HINDU NAGAR, India: When the young woman limped toward shopkeeper Ravindra Prakash, pleading for help on a dark and foggy morning in the northern Indian village, her body was so charred that he...
HINDU NAGAR, India: When the young woman limped toward shopkeeper Ravindra Prakash, pleading for help on a dark and foggy morning in the northern Indian village, her body was so charred that he thought she was a witch. He grabbed a wooden stick and tried to shoo her away.
As she came closer, under the dim light of his shop, it took Prakash a few minutes to realize she was from his village, Hindu Nagar, in India’s most populous state of Uttar Pradesh.He called the police. In a shaky voice, the 23-year-old woman narrated her ordeal to an official on the other line. She said she had been beaten and set ablaze in nearby fields by five men from her village - including two she had accused of having raped her last year.
That morning of Dec. 5, the woman had set out early to catch a train that was due to depart around 5 am to meet her lawyer to pursue her rape case, according to her statement in a police report. After she was burnt, the government ordered her moved to a hospital in New Delhi, where she succumbed to her injuries late on Dec. 6.
While her death has sparked nationwide outrage, her village stands divided over it, largely over caste lines.The woman belonged to a lower caste of blacksmiths. The five men accused of her murder are from Hindu Nagar’s dominant landowning caste. Many upper-caste villagers defended the men and questioned the woman’s character, some dismissing her death as a love affair gone wrong. Others accused her of falsely trying to implicate the men, whose families insisted on their innocence.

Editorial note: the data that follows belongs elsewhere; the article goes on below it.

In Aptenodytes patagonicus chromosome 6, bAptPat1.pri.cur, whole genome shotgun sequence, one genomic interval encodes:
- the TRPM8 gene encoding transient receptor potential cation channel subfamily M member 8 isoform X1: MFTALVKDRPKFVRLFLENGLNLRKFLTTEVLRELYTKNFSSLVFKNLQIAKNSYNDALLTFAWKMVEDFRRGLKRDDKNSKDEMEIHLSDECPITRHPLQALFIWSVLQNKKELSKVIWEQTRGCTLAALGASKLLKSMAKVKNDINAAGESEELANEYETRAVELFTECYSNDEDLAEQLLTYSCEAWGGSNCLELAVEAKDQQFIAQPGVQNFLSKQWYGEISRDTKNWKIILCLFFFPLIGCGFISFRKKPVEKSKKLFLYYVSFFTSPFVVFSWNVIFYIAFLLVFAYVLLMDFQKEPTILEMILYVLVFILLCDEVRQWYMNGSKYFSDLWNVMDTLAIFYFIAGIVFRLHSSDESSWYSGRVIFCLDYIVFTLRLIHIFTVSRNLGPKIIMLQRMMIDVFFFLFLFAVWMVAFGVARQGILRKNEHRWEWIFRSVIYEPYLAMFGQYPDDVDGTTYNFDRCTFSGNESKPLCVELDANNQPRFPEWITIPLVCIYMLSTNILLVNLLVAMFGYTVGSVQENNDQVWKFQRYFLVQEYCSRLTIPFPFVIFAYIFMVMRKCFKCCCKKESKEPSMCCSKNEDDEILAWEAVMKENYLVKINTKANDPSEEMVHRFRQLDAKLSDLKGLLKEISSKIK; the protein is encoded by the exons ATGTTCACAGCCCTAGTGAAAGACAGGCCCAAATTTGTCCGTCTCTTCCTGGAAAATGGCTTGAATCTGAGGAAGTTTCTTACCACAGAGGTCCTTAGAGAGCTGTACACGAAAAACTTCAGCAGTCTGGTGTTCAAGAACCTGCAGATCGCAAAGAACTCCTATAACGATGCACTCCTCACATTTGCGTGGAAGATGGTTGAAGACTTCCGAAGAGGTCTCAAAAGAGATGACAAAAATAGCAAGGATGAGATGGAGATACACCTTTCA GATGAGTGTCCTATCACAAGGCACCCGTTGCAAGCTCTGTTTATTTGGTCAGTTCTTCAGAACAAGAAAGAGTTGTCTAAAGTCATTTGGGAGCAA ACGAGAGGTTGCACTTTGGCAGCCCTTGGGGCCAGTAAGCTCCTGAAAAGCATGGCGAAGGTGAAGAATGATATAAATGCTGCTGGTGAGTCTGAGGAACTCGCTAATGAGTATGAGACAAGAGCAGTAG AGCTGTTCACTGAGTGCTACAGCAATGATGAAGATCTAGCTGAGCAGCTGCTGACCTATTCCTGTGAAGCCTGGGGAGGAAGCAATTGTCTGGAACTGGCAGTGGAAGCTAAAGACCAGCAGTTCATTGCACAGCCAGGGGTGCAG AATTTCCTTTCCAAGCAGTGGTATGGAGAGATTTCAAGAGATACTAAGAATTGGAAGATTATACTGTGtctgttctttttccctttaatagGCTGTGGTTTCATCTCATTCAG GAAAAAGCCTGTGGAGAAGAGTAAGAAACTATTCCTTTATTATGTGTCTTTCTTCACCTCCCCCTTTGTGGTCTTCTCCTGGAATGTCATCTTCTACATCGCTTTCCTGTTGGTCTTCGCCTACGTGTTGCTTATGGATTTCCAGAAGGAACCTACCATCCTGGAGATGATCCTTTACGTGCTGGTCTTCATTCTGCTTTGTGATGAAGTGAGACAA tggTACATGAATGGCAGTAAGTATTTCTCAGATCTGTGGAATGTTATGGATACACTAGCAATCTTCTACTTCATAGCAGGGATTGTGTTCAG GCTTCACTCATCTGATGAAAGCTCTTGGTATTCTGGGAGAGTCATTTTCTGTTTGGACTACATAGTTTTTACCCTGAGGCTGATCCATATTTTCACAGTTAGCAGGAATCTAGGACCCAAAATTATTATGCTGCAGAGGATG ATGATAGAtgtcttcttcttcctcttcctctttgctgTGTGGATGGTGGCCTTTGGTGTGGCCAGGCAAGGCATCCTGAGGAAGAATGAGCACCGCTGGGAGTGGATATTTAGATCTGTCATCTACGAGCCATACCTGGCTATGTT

“She had big plans for herself,” said her father, who makes chisels, shovels and other farm tools on a road outside the village. Sitting with his head bowed on a chair outside his mud home, as villagers gathered around to watch, he said: “I want justice for my daughter. I want her killers hanged.”
Media is withholding the name of the woman and her family members because India’s Supreme Court bars revealing the identity of sexual assault victims, including through their families.
The divisions in Hindu Nagar, a village of roughly 2,000 people surrounded partly by yellow mustard fields, illustrate India’s challenge in addressing a rape problem that women’s rights groups say is common across the country, particularly in rural areas. A rape occurs every 20 minutes, on average, in the country of 1.3 billion people, according to federal data.
The brutal gang rape and murder of a young physiotherapist on a Delhi bus in 2012 provoked such widespread revulsion that India enacted some of the world’s toughest anti-rape laws, including the death penalty in some cases.
But it has had little impact, women’s rights experts say. Cases are reported, but government data shows that conviction rates are low.
In another attack this month, a 27-year-old veterinarian was raped and murdered near the southern city of Hyderabad. Police shot dead four men who had been arrested for the attack, claiming that they had tried to escape.
“THESE ARE POWERFUL PEOPLE”: Often victims and their families go up against powerful people and harsh caste dynamics, especially in rural India, where two thirds of the country live.
In Hindu Nagar, caste lines are visible from the street. Homes built of cement belong to the upper castes. Mud-and-thatch huts are inhabited by the lower castes. After the attack, dozens of police officers were employed to maintain order as crowds of journalists and politicians descended on the village.